The United States and Israel have much in common. Both countries began with a strong belief in God. Religious freedom drew colonists to the New World. School textbooks during the 20th century marginalized our Christian roots, but the facts cannot be denied.
Years after graduating from college with a major in history, I ran across an informative book, "The Light and the Glory," written by Peter Marshall and David Manuel. Marshall was the son of the famous evangelist by the same name.
In the first pages, the authors quote a translation from the memoirs of Christopher Columbus which was quite revealing: “It was the Lord who put into my mind the fact that it would be possible to sail from here to the Indies. … There is no question that the inspiration came from the Holy Spirit.” This was a different Columbus than I was taught.
"The Light and the Glory" is full of insights from original sources that show, in no uncertain terms, the Christian influence in the founding of our country. Later on, I would run across an excellent DVD produced by historian David Barton that reiterated the influence of Christianity on America and its Founding Fathers.
Not all leaders of our country in those early days were Christians, but even deists such as Benjamin Franklin and Thomas Jefferson understood the importance of religion and the necessity of its moral teachings for the future of the republic.
The shift in our culture became more noticeable after World War II. The United States emerged from the Great War as the world leader with the soundest fiscal currency. We were truly a beacon of light and a shining example.
However, things started to sour as American foreign policy ventures backfired. The Vietnam War began a series of ill-advised military campaigns costing thousands in American lives and billions in dollars with little to show in return.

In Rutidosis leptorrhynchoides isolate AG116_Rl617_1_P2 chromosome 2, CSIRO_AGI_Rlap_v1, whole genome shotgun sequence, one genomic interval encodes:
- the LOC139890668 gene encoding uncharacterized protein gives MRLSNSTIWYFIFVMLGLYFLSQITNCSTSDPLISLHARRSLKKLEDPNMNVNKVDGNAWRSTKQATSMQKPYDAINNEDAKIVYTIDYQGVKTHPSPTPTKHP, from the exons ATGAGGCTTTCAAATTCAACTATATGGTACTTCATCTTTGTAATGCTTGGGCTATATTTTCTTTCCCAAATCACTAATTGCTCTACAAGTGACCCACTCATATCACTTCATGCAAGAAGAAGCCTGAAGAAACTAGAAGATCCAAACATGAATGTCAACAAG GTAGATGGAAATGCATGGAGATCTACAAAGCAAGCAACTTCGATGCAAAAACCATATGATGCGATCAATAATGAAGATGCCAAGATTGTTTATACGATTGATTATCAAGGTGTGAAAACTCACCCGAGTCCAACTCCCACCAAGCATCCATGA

America’s youth launched the sexual revolution. Drug traffic dramatically increased. Morality suffered. Along the way a U.S. president and his brother were assassinated.
The Warren Court started reinterpreting the Constitution, making it more palatable to their vision of the United States. By removing God from the public square, the justices effectively removed time-honored restraints. All at once, it was illegal to offer even generic prayers at football games for the safety of the fans on their return home.
Then there was the infamous Roe v. Wade decision that legalized abortion and resulted in the death of countless millions. It is unfathomable to me that all this could take place as the result of five votes on the Supreme Court.
Despite the government’s overwhelming support of abortion, the majority of Americans remain opposed. A May 2012 Gallup Poll found 50 percent of respondents are pro-life while 41 percent are pro-choice.
There is a strong undercurrent of concern that all is not well across the land. Natural disasters, and man-made ones, appear to be on the rise. Optimism, a long-held American characteristic, is on the wane. Is God sending us a warning?
Next week, I will discuss Rabbi Jonathan Cahn’s remarkable new book, "The Harbinger: The Ancient Mystery That Holds America’s Future," that perhaps answers that question.
Laughlin is a Christian Libertarian. He is an economist, teacher, father, husband and most recently a grandfather. He has written a weekly column for The Tribune for 13 years. He and his wife Gina reside in Meadowlakes. To contact him, email firstname.lastname@example.org. He is an independent columnist, not a staff member, and his views do not necessarily reflect those of The Tribune or its parent company.